Classroom in a Primary School in Prishtina

Kosovo School Year Starts Amid Turmoil Over Missing Textbooks

The collapse of government deal with the publishers over textbooks means the school year is starting in Kosovo this Friday with parents having to buy them privately.

After failing to reach an agreement with publishing houses, Kosovo’s Ministry of Education has decided to not purchase textbooks for the new school year but to instead reimburse parents for them on an online platform.

By August 31, according to Minister of Education Arberie Nagavci, who shared the update on Facebook, 81,000 people had received a reimbursement for their children’s textbooks.

“The total number of applications until now [August 31] is over 115,000 and the rest [of the reimbursements] will be done with the next group,” Nagavci wrote on Facebook, explaining that 75 applications had contained mistakes and that the “parents will be notified”.

Applications for reimbursement will be open throughout September. The government has allocated 13 million euros for the program. Students from first to fifth grade are entitled to 80 euros per student, and those from the sixth until ninth grade can get 30 euros, as they are using books from the previous school year.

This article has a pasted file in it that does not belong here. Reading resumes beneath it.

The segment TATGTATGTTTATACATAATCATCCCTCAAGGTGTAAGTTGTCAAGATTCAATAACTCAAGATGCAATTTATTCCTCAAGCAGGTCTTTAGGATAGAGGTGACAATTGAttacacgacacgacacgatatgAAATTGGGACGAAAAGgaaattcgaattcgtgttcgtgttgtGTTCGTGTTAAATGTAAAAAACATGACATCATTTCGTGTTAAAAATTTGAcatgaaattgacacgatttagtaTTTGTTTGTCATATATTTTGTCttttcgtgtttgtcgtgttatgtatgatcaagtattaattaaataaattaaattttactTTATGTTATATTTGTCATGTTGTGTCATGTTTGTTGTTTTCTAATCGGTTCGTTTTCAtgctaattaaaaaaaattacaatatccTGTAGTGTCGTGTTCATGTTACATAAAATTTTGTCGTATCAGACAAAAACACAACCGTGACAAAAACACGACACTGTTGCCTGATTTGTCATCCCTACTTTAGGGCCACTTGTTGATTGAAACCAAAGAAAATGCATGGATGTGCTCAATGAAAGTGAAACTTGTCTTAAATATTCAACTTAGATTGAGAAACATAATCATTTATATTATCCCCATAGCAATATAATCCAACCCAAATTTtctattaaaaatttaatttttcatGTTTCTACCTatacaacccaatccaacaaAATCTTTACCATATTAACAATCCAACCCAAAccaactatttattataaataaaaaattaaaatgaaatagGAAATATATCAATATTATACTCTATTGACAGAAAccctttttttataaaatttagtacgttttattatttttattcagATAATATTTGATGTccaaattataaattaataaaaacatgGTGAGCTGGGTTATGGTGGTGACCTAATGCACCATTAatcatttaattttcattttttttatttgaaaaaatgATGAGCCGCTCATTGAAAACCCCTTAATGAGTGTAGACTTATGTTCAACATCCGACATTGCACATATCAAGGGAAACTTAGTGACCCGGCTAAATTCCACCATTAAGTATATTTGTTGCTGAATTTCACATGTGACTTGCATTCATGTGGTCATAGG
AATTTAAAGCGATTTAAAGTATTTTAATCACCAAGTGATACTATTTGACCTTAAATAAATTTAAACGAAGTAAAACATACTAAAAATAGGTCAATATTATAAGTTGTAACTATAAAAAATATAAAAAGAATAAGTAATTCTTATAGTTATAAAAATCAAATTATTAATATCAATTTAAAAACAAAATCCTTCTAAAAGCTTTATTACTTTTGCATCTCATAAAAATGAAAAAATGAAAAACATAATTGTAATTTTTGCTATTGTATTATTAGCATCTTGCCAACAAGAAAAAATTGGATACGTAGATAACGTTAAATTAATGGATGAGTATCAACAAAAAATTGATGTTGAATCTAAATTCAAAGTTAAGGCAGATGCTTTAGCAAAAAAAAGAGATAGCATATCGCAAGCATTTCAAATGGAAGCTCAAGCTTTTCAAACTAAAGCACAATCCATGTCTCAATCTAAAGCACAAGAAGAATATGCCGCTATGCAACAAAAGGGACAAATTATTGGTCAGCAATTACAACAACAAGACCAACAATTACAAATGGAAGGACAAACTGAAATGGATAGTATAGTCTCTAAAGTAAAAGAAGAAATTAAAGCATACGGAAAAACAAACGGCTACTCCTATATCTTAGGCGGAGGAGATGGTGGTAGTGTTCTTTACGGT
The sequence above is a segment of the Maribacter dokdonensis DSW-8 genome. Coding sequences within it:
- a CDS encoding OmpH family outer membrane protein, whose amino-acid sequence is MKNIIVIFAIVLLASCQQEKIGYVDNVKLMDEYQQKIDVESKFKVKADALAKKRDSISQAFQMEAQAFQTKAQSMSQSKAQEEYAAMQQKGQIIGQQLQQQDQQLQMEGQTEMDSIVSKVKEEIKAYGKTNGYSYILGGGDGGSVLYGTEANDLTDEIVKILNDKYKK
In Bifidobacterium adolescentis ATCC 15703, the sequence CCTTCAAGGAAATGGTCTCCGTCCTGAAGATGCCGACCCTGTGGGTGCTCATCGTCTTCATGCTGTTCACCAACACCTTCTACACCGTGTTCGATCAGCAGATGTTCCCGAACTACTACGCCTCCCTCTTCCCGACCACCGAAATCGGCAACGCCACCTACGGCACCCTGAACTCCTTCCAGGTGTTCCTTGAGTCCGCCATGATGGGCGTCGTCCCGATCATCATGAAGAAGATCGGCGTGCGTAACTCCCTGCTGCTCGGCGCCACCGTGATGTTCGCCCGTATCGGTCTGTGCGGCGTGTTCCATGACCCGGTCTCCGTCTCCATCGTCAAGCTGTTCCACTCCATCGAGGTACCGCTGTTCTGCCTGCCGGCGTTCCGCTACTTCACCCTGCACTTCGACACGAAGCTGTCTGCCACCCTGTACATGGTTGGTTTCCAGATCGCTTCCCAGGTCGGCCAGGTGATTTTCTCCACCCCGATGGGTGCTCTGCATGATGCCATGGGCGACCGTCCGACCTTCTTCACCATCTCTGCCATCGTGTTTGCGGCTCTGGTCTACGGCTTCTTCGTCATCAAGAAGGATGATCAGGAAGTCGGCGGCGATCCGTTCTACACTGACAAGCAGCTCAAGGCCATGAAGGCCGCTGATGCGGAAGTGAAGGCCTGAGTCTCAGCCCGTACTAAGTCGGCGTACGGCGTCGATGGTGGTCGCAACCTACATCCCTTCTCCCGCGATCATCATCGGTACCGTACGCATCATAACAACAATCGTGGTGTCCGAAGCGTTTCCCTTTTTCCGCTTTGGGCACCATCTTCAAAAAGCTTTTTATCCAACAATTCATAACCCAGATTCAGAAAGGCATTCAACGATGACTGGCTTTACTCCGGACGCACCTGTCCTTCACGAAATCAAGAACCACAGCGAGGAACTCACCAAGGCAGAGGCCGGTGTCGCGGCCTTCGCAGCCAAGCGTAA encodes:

The opposition has criticized the government for not being able to purchase the school textbooks, claiming that is the second year, during Albin Kurti’s government, that the school year has started with complications.

Avdullah Hoti, MP from the opposition Democratic League of Kosovo, LDK, and a former PM, wrote on Facebook on Thursday: “Last year the government was at war with the unions and lost many weeks of classes. This year the issue with the books will make it impossible for the school year to start properly”.

In 2022, more than 320,000 Kosovo pupils started school a month late, in October instead of September 1, due to a strike by teachers attempting to force the government to offer an additional pay rise at a time of high inflation.

Lumir Abdixhiku, head of the LDK, claimed that parents and legal guardians will face “unnecessary obstacles” that include “waiting in queues, going from one library to the other and applications for reimbursement”.

Kosovo media reported that publishing houses claimed that they had offered a cheaper price than the previous year for most books – or the same price as is currently on the market at the moment.

01/09/2023 - 14:37

01 September 2023 - 14:37

Prishtina Insight is a digital and print magazine published by BIRN Kosovo, an independent, non-governmental organisation. To find out more about the organization please visit the official website. Copyright © 2016 BIRN Kosovo.